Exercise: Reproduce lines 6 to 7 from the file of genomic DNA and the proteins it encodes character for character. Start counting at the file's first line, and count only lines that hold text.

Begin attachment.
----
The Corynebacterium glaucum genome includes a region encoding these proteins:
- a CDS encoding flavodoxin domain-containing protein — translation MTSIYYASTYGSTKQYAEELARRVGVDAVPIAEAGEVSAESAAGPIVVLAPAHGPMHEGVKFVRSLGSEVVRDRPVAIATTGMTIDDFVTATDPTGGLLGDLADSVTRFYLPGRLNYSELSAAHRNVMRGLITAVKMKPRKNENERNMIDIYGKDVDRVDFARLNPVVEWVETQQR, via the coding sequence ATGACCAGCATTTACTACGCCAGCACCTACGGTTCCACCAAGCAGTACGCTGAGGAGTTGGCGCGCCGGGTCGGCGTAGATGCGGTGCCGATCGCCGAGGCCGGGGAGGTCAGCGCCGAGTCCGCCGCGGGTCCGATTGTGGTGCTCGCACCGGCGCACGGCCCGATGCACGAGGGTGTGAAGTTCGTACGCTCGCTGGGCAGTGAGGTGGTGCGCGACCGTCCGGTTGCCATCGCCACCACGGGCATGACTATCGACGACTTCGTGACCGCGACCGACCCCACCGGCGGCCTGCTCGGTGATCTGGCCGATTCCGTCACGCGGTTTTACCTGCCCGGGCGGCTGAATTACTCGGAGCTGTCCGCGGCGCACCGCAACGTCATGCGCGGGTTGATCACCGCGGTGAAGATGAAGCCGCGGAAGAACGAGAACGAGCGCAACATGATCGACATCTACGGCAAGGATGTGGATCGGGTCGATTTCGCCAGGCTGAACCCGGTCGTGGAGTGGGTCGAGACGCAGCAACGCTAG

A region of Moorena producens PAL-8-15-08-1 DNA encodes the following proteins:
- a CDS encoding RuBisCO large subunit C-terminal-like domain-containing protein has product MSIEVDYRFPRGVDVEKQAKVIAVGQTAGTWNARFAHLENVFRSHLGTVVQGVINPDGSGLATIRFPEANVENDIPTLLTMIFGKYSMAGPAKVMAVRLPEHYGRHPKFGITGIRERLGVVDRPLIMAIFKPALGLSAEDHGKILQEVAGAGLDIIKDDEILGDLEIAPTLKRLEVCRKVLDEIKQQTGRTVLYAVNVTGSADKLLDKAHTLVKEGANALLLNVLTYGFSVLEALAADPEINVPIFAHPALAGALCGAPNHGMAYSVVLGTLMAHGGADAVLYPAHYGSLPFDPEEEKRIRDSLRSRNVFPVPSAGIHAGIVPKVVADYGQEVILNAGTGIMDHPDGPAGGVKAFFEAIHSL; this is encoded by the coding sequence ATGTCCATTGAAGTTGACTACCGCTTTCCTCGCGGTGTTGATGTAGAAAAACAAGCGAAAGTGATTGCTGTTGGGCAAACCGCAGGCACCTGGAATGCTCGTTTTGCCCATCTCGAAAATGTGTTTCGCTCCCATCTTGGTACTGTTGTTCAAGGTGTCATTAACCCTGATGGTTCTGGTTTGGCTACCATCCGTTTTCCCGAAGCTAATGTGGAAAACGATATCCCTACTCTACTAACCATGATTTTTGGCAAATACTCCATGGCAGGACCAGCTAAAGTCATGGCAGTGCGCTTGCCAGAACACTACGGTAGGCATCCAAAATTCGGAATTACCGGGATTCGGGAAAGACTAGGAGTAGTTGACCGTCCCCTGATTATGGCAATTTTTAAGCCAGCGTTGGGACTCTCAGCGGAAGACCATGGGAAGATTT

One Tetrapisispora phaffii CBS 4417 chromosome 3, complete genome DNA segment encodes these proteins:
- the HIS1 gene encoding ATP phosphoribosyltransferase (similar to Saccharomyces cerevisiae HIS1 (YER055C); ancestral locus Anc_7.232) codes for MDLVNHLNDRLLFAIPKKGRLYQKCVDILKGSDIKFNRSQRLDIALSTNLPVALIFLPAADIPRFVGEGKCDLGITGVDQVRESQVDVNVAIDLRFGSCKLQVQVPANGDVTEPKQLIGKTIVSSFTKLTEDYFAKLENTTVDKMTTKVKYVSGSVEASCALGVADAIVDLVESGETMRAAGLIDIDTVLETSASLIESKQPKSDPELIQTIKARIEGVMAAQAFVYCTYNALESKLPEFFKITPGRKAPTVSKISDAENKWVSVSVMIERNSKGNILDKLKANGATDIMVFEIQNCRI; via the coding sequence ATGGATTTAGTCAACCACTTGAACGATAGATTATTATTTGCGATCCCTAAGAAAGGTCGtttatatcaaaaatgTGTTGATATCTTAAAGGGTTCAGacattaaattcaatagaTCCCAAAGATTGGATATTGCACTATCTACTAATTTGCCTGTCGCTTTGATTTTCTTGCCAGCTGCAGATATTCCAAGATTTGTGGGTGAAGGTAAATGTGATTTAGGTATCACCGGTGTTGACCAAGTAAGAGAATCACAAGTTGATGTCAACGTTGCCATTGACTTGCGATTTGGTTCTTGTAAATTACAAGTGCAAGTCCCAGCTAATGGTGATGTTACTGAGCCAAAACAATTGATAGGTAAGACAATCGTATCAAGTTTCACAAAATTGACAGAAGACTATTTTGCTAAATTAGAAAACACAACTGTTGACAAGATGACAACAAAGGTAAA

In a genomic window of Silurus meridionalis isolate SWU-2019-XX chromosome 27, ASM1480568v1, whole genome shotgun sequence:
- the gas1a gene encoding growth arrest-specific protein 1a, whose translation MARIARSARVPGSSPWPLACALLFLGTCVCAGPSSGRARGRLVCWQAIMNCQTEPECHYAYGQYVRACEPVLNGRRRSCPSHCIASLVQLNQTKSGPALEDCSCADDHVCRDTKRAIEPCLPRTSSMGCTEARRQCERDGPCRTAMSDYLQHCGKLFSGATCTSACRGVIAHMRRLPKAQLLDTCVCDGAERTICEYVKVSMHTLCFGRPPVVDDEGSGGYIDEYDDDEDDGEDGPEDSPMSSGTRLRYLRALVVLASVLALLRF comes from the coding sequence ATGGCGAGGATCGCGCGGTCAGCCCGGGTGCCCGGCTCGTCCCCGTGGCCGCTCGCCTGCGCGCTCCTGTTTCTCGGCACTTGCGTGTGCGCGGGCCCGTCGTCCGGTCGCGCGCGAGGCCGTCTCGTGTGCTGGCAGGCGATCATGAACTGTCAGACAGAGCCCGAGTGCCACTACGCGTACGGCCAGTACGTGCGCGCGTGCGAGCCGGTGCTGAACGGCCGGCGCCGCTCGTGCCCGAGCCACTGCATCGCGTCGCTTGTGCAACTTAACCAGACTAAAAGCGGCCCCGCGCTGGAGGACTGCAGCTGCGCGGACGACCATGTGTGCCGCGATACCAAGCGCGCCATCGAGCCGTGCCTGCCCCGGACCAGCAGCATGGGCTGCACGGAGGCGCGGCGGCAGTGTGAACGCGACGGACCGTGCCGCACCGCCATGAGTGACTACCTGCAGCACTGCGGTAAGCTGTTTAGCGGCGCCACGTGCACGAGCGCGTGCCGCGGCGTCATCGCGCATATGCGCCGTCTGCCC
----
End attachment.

- the HIS1 gene encoding ATP phosphoribosyltransferase (similar to Saccharomyces cerevisiae HIS1 (YER055C); ancestral locus Anc_7.232) codes for MDLVNHLNDRLLFAIPKKGRLYQKCVDILKGSDIKFNRSQRLDIALSTNLPVALIFLPAADIPRFVGEGKCDLGITGVDQVRESQVDVNVAIDLRFGSCKLQVQVPANGDVTEPKQLIGKTIVSSFTKLTEDYFAKLENTTVDKMTTKVKYVSGSVEASCALGVADAIVDLVESGETMRAAGLIDIDTVLETSASLIESKQPKSDPELIQTIKARIEGVMAAQAFVYCTYNALESKLPEFFKITPGRKAPTVSKISDAENKWVSVSVMIERNSKGNILDKLKANGATDIMVFEIQNCRI; via the coding sequence ATGGATTTAGTCAACCACTTGAACGATAGATTATTATTTGCGATCCCTAAGAAAGGTCGtttatatcaaaaatgTGTTGATATCTTAAAGGGTTCAGacattaaattcaatagaTCCCAAAGATTGGATATTGCACTATCTACTAATTTGCCTGTCGCTTTGATTTTCTTGCCAGCTGCAGATATTCCAAGATTTGTGGGTGAAGGTAAATGTGATTTAGGTATCACCGGTGTTGACCAAGTAAGAGAATCACAAGTTGATGTCAACGTTGCCATTGACTTGCGATTTGGTTCTTGTAAATTACAAGTGCAAGTCCCAGCTAATGGTGATGTTACTGAGCCAAAACAATTGATAGGTAAGACAATCGTATCAAGTTTCACAAAATTGACAGAAGACTATTTTGCTAAATTAGAAAACACAACTGTTGACAAGATGACAACAAAGGTAAA

In a genomic window of Silurus meridionalis isolate SWU-2019-XX chromosome 27, ASM1480568v1, whole genome shotgun sequence: